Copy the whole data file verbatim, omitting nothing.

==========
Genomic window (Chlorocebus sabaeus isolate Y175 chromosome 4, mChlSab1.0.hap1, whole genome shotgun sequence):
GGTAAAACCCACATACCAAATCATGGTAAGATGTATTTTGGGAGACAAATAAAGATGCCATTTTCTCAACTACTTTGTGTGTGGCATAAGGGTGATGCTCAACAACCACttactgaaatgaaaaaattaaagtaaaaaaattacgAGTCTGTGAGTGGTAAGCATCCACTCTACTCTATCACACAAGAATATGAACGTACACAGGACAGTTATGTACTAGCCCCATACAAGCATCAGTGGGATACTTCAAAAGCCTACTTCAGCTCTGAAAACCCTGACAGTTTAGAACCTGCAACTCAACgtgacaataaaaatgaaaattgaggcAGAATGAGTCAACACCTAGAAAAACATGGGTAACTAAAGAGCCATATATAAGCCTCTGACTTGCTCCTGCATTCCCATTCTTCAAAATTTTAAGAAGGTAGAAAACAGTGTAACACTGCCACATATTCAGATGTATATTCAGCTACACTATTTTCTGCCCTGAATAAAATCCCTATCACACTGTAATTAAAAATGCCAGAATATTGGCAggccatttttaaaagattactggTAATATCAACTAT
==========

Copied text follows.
Genomic window (Chlorocebus sabaeus isolate Y175 chromosome 4, mChlSab1.0.hap1, whole genome shotgun sequence):
GGTAAAACCCACATACCAAATCATGGTAAGATGTATTTTGGGAGACAAATAAAGATGCCATTTTCTCAACTACTTTGTGTGTGGCATAAGGGTGATGCTCAACAACCACttactgaaatgaaaaaattaaagtaaaaaaattacgAGTCTGTGAGTGGTAAGCATCCACTCTACTCTATCACACAAGAATATGAACGTACACAGGACAGTTATGTACTAGCCCCATACAAGCATCAGTGGGATACTTCAAAAGCCTACTTCAGCTCTGAAAACCCTGACAGTTTAGAACCTGCAACTCAACgtgacaataaaaatgaaaattgaggcAGAATGAGTCAACACCTAGAAAAACATGGGTAACTAAAGAGCCATATATAAGCCTCTGACTTGCTCCTGCATTCCCATTCTTCAAAATTTTAAGAAGGTAGAAAACAGTGTAACACTGCCACATATTCAGATGTATATTCAGCTACACTATTTTCTGCCCTGAATAAAATCCCTATCACACTGTAATTAAAAATGCCAGAATATTGGCAggccatttttaaaagattactggTAATATCAACTAT